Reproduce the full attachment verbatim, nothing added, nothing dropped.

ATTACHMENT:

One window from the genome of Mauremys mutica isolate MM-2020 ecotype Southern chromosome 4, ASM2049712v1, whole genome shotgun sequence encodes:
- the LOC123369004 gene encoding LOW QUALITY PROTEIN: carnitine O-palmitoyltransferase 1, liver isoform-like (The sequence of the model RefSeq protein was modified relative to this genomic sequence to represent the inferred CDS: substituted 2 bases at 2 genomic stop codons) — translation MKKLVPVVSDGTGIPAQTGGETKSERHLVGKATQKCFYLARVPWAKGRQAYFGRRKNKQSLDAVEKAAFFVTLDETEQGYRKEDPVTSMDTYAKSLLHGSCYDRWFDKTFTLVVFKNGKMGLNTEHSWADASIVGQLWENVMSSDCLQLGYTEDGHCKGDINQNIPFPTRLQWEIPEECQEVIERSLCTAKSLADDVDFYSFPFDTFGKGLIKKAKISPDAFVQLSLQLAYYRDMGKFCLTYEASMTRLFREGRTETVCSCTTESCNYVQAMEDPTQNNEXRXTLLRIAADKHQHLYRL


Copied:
One window from the genome of Mauremys mutica isolate MM-2020 ecotype Southern chromosome 4, ASM2049712v1, whole genome shotgun sequence encodes:
- the LOC123369004 gene encoding LOW QUALITY PROTEIN: carnitine O-palmitoyltransferase 1, liver isoform-like (The sequence of the model RefSeq protein was modified relative to this genomic sequence to represent the inferred CDS: substituted 2 bases at 2 genomic stop codons) — translation MKKLVPVVSDGTGIPAQTGGETKSERHLVGKATQKCFYLARVPWAKGRQAYFGRRKNKQSLDAVEKAAFFVTLDETEQGYRKEDPVTSMDTYAKSLLHGSCYDRWFDKTFTLVVFKNGKMGLNTEHSWADASIVGQLWENVMSSDCLQLGYTEDGHCKGDINQNIPFPTRLQWEIPEECQEVIERSLCTAKSLADDVDFYSFPFDTFGKGLIKKAKISPDAFVQLSLQLAYYRDMGKFCLTYEASMTRLFREGRTETVCSCTTESCNYVQAMEDPTQNNEXRXTLLRIAADKHQHLYRL